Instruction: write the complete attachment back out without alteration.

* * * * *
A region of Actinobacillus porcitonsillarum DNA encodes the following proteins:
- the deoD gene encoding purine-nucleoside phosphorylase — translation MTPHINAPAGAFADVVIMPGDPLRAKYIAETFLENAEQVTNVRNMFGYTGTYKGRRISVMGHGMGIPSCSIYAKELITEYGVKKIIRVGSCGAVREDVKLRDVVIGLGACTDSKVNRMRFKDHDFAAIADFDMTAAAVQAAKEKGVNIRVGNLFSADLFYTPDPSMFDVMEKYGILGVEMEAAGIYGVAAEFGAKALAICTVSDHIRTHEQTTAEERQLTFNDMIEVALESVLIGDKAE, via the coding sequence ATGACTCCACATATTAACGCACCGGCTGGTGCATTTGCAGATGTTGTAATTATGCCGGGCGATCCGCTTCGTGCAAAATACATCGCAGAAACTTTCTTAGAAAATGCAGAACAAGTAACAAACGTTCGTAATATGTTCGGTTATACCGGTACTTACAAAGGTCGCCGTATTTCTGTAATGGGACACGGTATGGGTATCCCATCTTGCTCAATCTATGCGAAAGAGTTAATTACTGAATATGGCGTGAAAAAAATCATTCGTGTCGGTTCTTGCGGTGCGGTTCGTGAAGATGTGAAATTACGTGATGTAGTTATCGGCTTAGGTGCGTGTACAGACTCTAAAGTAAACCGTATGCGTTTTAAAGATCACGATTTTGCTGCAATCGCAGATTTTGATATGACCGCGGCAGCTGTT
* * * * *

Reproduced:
A region of Actinobacillus porcitonsillarum DNA encodes the following proteins:
- the deoD gene encoding purine-nucleoside phosphorylase — translation MTPHINAPAGAFADVVIMPGDPLRAKYIAETFLENAEQVTNVRNMFGYTGTYKGRRISVMGHGMGIPSCSIYAKELITEYGVKKIIRVGSCGAVREDVKLRDVVIGLGACTDSKVNRMRFKDHDFAAIADFDMTAAAVQAAKEKGVNIRVGNLFSADLFYTPDPSMFDVMEKYGILGVEMEAAGIYGVAAEFGAKALAICTVSDHIRTHEQTTAEERQLTFNDMIEVALESVLIGDKAE, via the coding sequence ATGACTCCACATATTAACGCACCGGCTGGTGCATTTGCAGATGTTGTAATTATGCCGGGCGATCCGCTTCGTGCAAAATACATCGCAGAAACTTTCTTAGAAAATGCAGAACAAGTAACAAACGTTCGTAATATGTTCGGTTATACCGGTACTTACAAAGGTCGCCGTATTTCTGTAATGGGACACGGTATGGGTATCCCATCTTGCTCAATCTATGCGAAAGAGTTAATTACTGAATATGGCGTGAAAAAAATCATTCGTGTCGGTTCTTGCGGTGCGGTTCGTGAAGATGTGAAATTACGTGATGTAGTTATCGGCTTAGGTGCGTGTACAGACTCTAAAGTAAACCGTATGCGTTTTAAAGATCACGATTTTGCTGCAATCGCAGATTTTGATATGACCGCGGCAGCTGTT